Ressa 8:10
Kudos to you. Okay, question two. What is one skill you don’t possess? But you wish you did?

Hutton 8:17
I wish I was a rock star I could sing. I hear you. So I can sing. But yeah,

Ressa 8:27
I am far from musically inclined, you don’t want to hear me sing. All right. Last one. What is one thing most people agree with that you do not

Hutton 8:36
probably decisions that are made. And then a month later decisions need to be changed based on the timing and problem solving. So it’s got to be the problem solving and change. Because I’m always looking for a higher way to solve a problem. But I’m looking for the higher way to solve the problem and throw out ideas in that, that they don’t agree with it, but it can kind of be annoying.

Ressa 8:57
Got it. So one of the thing that I’ve noticed about the most successful business people in the country, they’re not scared to change their mind. And so I think that’s when you make a decision, and then you need to pivot or do things differently, you know, a month later, I think that’s a strength not a weakness. So

Hutton 9:17
yeah, I mean, you found out one more a little bit of information, and it changes the whole decision process. I can say totally notice something. I did that recently with investment. I said I didn’t like this. I didn’t like that. They went and had dinner with the brokers they came at you said you tuna global. I said, I didn’t know that. Let’s do it. Yeah, you know, so it just takes that one thing that’s going to be the catalyst that tips the scales. Even if you are solid, no one will information that’s relevant information can tip it to the totally Yes. For people to bring that to you to where you can make the best decisions and you’re not the only one, you know, making those decisions. So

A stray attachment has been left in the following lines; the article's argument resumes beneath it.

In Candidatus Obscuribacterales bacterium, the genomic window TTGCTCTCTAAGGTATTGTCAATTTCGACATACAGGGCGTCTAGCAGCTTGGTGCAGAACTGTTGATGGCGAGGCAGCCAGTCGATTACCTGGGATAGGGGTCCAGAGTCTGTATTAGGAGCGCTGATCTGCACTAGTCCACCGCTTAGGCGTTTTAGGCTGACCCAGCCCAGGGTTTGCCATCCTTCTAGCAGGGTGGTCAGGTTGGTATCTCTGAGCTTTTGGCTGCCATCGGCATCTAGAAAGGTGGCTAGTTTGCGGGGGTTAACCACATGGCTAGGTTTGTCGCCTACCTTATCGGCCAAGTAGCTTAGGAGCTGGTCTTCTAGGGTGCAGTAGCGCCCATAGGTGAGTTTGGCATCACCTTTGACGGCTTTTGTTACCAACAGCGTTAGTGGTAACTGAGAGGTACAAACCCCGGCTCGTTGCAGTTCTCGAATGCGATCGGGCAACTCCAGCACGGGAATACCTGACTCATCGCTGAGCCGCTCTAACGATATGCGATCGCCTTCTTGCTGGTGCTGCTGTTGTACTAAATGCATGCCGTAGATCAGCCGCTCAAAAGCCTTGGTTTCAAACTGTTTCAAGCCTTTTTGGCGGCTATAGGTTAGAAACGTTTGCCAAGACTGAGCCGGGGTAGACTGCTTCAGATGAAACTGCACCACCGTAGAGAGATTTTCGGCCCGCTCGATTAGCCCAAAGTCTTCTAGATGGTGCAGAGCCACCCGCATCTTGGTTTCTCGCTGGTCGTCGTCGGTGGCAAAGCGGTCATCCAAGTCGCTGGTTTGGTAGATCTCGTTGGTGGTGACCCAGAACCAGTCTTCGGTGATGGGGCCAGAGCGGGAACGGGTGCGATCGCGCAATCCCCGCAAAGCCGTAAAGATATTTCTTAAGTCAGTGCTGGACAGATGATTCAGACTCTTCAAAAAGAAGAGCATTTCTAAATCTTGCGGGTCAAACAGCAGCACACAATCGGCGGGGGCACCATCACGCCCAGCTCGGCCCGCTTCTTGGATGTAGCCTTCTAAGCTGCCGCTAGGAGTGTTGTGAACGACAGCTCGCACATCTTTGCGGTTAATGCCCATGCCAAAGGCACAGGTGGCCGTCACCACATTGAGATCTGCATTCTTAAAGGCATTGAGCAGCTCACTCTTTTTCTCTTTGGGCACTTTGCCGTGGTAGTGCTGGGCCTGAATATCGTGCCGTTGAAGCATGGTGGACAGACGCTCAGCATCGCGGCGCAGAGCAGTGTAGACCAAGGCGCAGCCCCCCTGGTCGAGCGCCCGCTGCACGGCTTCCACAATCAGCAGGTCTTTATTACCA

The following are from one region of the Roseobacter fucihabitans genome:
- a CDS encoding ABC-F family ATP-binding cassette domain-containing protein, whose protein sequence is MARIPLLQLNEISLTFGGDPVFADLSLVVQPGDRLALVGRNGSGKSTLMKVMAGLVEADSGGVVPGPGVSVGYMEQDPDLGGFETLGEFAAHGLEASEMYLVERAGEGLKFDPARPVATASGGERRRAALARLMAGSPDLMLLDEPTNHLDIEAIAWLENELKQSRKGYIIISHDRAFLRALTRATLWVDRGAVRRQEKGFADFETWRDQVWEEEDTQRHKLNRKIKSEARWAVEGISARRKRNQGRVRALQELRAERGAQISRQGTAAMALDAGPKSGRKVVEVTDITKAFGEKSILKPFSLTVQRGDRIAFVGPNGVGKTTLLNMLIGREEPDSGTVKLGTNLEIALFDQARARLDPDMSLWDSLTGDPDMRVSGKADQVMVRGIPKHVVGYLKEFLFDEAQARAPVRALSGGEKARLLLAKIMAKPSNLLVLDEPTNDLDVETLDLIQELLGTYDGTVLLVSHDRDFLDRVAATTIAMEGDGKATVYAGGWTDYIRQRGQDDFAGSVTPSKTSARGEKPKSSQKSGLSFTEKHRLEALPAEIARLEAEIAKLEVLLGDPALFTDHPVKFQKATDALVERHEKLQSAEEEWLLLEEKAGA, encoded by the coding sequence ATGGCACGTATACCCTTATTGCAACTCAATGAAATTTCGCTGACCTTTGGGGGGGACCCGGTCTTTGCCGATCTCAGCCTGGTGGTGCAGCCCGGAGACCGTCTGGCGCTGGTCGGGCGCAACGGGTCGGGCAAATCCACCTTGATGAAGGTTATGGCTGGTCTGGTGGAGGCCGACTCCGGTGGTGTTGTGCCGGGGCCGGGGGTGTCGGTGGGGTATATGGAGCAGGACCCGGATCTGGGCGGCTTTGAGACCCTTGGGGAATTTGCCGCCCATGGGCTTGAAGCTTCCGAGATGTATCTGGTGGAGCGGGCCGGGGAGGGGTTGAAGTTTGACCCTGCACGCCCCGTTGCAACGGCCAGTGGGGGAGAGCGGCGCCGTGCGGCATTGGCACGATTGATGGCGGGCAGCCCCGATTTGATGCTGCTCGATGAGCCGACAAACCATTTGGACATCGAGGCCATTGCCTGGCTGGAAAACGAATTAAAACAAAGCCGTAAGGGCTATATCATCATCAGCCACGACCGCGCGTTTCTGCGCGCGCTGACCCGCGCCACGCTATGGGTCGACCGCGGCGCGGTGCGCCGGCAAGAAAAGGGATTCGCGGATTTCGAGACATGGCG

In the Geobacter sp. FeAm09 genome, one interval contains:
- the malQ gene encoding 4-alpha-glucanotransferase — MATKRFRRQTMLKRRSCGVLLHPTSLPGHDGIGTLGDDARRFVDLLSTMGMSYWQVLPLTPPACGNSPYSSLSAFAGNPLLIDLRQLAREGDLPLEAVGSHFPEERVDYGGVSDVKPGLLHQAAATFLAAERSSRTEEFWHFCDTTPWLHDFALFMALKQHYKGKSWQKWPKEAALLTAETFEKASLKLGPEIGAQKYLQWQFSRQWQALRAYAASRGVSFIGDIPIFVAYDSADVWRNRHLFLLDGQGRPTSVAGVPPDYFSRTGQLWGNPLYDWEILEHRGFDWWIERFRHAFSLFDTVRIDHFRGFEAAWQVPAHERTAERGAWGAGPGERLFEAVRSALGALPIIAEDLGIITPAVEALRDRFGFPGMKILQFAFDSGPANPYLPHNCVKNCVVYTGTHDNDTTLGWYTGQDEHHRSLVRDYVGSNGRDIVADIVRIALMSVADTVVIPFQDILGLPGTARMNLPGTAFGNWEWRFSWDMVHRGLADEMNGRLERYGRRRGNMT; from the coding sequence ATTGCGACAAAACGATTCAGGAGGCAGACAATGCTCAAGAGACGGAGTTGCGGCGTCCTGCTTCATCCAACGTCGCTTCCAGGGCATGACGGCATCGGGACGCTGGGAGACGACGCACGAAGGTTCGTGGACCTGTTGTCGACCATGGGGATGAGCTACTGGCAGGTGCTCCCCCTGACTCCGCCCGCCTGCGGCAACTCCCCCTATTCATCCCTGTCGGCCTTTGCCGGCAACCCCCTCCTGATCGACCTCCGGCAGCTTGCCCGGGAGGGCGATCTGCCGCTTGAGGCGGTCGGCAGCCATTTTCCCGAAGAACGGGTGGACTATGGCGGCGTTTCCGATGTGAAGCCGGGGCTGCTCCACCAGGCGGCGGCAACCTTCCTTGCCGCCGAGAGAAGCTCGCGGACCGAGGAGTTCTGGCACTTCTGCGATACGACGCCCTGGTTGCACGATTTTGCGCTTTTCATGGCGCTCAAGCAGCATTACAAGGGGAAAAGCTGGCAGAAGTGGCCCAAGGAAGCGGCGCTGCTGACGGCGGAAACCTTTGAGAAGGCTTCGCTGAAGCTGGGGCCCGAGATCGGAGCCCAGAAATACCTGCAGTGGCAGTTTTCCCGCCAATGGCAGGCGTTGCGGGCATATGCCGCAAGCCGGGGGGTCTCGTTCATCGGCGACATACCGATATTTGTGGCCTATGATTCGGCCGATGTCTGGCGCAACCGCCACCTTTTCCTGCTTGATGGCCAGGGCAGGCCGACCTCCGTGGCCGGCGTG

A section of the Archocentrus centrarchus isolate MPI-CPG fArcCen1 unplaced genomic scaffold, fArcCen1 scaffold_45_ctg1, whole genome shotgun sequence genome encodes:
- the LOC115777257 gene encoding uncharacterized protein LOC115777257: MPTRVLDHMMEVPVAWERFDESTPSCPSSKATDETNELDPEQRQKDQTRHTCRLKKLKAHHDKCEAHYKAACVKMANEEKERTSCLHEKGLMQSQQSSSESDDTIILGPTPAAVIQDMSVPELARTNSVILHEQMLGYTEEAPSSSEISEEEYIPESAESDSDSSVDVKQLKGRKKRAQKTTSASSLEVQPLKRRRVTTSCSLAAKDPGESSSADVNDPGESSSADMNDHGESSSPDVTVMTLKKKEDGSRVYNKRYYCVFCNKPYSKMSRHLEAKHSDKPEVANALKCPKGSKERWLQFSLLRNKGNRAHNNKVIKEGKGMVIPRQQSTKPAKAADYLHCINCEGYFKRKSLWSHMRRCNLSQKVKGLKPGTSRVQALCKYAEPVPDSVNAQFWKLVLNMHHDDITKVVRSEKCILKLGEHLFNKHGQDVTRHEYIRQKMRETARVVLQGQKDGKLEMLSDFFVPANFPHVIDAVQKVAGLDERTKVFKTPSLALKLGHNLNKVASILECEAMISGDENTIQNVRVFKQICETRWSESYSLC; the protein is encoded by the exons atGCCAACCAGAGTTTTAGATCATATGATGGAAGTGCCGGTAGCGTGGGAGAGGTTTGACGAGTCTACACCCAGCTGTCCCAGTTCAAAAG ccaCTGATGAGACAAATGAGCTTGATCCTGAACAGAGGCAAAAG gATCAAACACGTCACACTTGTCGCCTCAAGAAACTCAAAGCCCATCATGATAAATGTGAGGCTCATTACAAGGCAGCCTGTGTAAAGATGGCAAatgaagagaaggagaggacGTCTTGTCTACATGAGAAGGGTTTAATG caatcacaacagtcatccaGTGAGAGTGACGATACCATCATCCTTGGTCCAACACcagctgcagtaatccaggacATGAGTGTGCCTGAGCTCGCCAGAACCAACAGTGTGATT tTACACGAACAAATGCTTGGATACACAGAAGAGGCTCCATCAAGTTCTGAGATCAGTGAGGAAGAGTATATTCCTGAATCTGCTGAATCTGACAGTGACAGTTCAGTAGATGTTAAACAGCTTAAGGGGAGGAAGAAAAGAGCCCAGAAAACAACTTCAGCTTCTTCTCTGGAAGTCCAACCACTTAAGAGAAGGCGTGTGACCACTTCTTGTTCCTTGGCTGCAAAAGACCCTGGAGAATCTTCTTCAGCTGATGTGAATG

Ressa 9:55
totally agree. I recently heard Gary Vaynerchuk put it that way. And that’s where I got that From an I think that change is a strength and that kudos to you. Okay, so you’re developing for retailers, you own your own carwash, were coming out of this pandemic, what was it like operating last year for you?

Hutton 10:18
Well, we took a group in our company and really divide and conquer the relationships with our tenants to make sure we were addressing each tenants, concerns and needs, based on their who they actually were not just a broad stroke, one size fits all because it was at that. And I think getting to know our tenants and talking through them about each location, and what they were wanting to see happen. was insightful for me. And it also continued to develop the trust we have with our our national, regional and local clients understanding in a way that we probably didn’t truly understand, but could totally say, hey, that has to be difficult for that. franchisee they shut their store down, what happened to all the meats in there? What happened to all the people what happened? And then they get to reef, stop that and come back and open? Where’s that money coming from? So to think like that, and say, let’s help them out, let’s figure it out. We did that. We work closely with our banks and having those streaks going into it. And knowing how we’ve addressed things in the past consistently, gave us the first seat at the table to have the right discussions with straight talk, what we wanted, what we needed, what we thought they could do for it, how they could do it. And it’s bringing them together to make that happen, which happened. So I think we did a lot of things. And we’ve done a lot of things well to be in that seat to hopefully be the first one to push through. In our you know, first one, I mean, just being one that could push through the challenges and come out good. And we did, we did

Ressa 12:05